It is difficult to mark when the change occurred. Perhaps it was when a healthy breakfast cereal was purchased, rather than the usual sugar-encrusted heart-attack shards. Maybe it was when the bar order changed from beer to Scotch. Was it the successful application for a loan? It could have been any number of incidents such as these that signaled adulthood, when the sober grip of maturity finally took hold.
It doesn't matter when it happened so much as it matters that it happened. Now that you've matured, your taste in entertainment should match your sophisticated lifestyle. Rather than renting both Teenage Mutant Ninja Turtles movies, as you have done every Tuesday night for eleven years, instead partake of the sophisticated art of cabaret. Christopher Jackson (pictured) debuts his latest collection of songs (with the help of Vernon Goodman) at 8 p.m. at the Sheldon Concert Hall (3648 Washington Boulevard), and if the title of the show, It Ain't Pretty Bein' Easy, isn't enough to sway you, well, what will? Jackson has a gift for clever wordplay and catchy melodies, and now's as good a time as any to learn about the astringent sting of double-entendre and innuendo. Come on, it'll be grown-up fun. Cabaret seating and bar service during the show are amenities you'll grow to love. Tickets are $12 to $15, with the option of a $25 sponsor ticket that is good for the afterparty. Reservations can be made by calling 636-227-8762. -- Paul Friswold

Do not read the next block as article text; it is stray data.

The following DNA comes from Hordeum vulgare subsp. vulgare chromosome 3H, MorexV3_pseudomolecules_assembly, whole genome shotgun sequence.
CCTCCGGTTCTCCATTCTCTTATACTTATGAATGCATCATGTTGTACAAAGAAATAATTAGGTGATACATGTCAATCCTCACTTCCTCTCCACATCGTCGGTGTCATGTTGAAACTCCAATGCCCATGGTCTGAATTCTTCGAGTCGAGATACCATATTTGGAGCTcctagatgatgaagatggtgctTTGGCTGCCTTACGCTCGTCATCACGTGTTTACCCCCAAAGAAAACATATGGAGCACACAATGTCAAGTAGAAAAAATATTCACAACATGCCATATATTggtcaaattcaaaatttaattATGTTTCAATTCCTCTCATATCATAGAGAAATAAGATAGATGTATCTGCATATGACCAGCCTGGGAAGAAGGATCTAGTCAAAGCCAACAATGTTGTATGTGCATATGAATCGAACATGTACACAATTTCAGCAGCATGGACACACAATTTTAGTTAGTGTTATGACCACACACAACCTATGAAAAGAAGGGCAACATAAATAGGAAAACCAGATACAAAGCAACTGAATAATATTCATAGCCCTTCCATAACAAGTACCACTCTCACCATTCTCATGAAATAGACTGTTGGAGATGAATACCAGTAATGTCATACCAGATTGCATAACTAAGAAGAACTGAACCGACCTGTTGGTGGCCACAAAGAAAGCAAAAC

South Side Exposure Tours of Grand homes
Heads up, south-siders: Mr. Night's in the house. On Saturday and Sunday, April 16 and 17, if yours is one of the featured homes on the twelfth annual Grand South Grand House and Garden Tour, he'll be dropping by. Join him and view characterful Tower Grove Park-area houses room by beautiful room. (Night's a civil gent -- he'll remove the muddy Gene Simmons boots upon entering each home.) A free shuttle bus departs from the northeast corner of Grand Boulevard and Juniata Street during tour hours: 11 a.m. to 5 p.m. both days. Tickets are $14 in advance, $16 day-of-tour. (The Compton Heights Water Tower is on the itinerary for an additional fee.) Call 314-773-4844 for participating ticket vendors, or e-mail email@example.com. -- Alex Weir
For those of us who pay attention, Friday is tax day, the day we make a down payment on the war. If that thought is too depressing to stomach, you can spend your money at the seventh annual St. Louis Variety "Night of the Rising Stars" beginning at 7 p.m. Sat the Pageant (6161 Delmar Boulevard) instead. St. Louis Variety is, of course, a local children's charity, and "Night of the Rising Stars" is a night of crazy live music featuring soul funksters Boogie Chyld, DJ Sara Cox, DJ Mark Lewis and super-rockers Gargoyle Reign. Admission is $40, but that breaks down to ten bucks per act -- not a bad deal. And the money (if you're wondering) stays in St. Louis to help disabled and disadvantaged children. It's much better to enjoy some music, have some drinks and dance instead of whiling away the hours in a bar, wondering how your money will be spent. Call 314-453-0453 or visit www.thepageant.com (or www.varietystl.org) for tickets and more information. -- Mark Dischinger
The Spirit of Desegregation
Even though they can't vote, sometimes kids are instrumental in bringing about change. Like the nine teens who challenged segregation at Central High School in Little Rock in 1957: What a powerful statement they made! This month, the Old Courthouse (11 North Fourth Street; 314-655-1600) hosts a Brown vs. Board of Education traveling exhibit and several related free events, including a talk at noon on Wednesday, April 13, with Spirit Trickey (pictured) -- she's the daughter of Minnijean Brown Trickey, one of the Little Rock Nine. -- Alison Sieloff